Would you hire a $200-an-hour writing coach so your child could win the National Spelling Bee? Add it up – it might come close to the prize money by the time you are done. We’re not judging; we’re just observing and wondering just what it takes, and how much it costs, to win?
At Wow, we are writing coaches who teach college applicants and grad school prospects how to write personal statements that stand out — and we can help businesses and nonprofits improve the way they communicate using the written word.
We believe the secret to success in writing is communicating clearly so others can understand it. The secret to National Spelling Bee success is knowing how to spell words that are so hard and obscure that observing the competition can make the smartest person in the room feel inadequate.
Have you ever asked yourself, “Who uses those words anyway?” Do you wonder how many hours a night the participants spend reading dictionaries from beginning to end and studying the origins of words and their pronunciations. And how would a kid prep for this competition? Read this article from the Washington Post – you’ll find out many fork over $200 an hour for special tutors. This. Is. Fascinating!
For now, we are going to stay away from spelling bees and stick to teaching strategic communications to businesses and nonprofits and the art of writing in one’s genuine, unique voice — using the words people use in everyday conversation. Good luck to the kids who really can spell anything. We do enjoy watching it (and keeping track of the words we can spell!)
Check out the Washington Post story:
The National Spelling Bee’s new normal: $200-an-hour teen spelling coaches
In the world of competitive spellers, Sylvie Lamontagne is known as a juggernaut. She placed fourth in last year’s Scripps National Spelling Bee, and ninth in 2015. Last summer, she traveled to California and won the Spelling Bee of China’s North America Spelling Champion Challenge, a contest for kids in the United States and China.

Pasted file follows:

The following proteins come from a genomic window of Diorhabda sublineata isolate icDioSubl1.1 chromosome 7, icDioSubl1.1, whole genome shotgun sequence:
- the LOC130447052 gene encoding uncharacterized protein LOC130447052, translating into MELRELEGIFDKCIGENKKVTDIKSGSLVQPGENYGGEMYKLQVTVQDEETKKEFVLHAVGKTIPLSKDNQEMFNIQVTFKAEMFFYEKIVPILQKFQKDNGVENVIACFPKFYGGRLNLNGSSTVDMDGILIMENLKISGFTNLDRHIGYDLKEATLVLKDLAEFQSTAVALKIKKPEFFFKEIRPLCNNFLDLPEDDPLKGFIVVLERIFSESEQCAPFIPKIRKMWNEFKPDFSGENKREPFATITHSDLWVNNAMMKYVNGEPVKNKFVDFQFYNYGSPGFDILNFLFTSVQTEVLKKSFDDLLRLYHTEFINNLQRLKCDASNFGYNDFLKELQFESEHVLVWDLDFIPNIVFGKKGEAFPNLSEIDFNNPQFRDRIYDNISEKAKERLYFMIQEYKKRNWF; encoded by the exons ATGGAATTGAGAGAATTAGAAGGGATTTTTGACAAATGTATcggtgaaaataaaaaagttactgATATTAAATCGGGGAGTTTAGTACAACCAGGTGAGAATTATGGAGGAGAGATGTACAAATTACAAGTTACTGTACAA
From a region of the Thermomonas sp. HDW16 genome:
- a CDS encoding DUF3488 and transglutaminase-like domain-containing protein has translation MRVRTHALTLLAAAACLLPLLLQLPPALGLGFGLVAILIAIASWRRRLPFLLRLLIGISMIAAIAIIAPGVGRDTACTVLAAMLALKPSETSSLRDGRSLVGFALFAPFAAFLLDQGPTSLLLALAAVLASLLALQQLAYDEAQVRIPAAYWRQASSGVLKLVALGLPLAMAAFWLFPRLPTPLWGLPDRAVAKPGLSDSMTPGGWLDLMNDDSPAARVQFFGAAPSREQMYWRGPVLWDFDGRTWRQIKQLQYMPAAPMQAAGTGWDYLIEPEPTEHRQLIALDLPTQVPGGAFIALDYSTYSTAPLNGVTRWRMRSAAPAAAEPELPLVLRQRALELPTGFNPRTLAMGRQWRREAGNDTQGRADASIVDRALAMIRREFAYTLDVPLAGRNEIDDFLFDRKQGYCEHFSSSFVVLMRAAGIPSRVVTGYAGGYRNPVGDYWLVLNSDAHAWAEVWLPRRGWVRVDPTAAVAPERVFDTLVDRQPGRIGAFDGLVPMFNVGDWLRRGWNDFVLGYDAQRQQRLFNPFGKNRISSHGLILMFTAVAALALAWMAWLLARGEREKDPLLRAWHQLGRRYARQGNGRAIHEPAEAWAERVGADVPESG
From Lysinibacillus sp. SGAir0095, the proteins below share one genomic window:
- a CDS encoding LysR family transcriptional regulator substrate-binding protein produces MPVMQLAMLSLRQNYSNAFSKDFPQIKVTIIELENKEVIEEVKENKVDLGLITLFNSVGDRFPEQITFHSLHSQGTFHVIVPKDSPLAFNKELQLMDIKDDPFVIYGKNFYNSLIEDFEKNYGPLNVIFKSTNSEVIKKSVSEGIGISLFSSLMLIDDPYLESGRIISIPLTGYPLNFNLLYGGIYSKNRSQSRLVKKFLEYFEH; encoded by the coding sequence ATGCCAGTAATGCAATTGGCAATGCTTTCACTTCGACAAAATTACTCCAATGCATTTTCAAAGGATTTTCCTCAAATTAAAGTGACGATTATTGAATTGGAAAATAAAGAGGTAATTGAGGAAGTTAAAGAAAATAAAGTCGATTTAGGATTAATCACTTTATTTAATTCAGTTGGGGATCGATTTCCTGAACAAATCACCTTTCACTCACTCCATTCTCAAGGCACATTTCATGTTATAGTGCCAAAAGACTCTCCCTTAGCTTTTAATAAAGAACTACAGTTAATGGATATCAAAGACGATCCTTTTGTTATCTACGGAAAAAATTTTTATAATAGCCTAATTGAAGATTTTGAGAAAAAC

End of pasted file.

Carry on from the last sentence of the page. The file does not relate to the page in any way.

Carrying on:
Now that the 14-year-old from Denver is no longer eligible to compete in this week’s National Spelling Bee at the Gaylord National Resort and Convention Center in Maryland — which is televised on ESPN and often turns kids like Sylvie into momentary celebrities — she’s focusing on a new vocation: spelling bee coach.
Sylvie’s rate? $200 an hour.
Hiring coaches isn’t new. But bee aficionados say a recent surge in competition, and a tightening of rules meant to limit co-champions, has spawned a demand for younger coaches such as Sylvie: high-schoolers or college kids, months or just a few years into their bee retirement, who can pass along fresh intelligence on words to memorize and how to decode bizarre words based on their language of origin.
“As the spelling bee gets more and more difficult, there are people working harder and harder every year,” Sylvie said. “There are definitely people in the last couple years who are using coaches to get to the finals.”
Read the rest of the story here: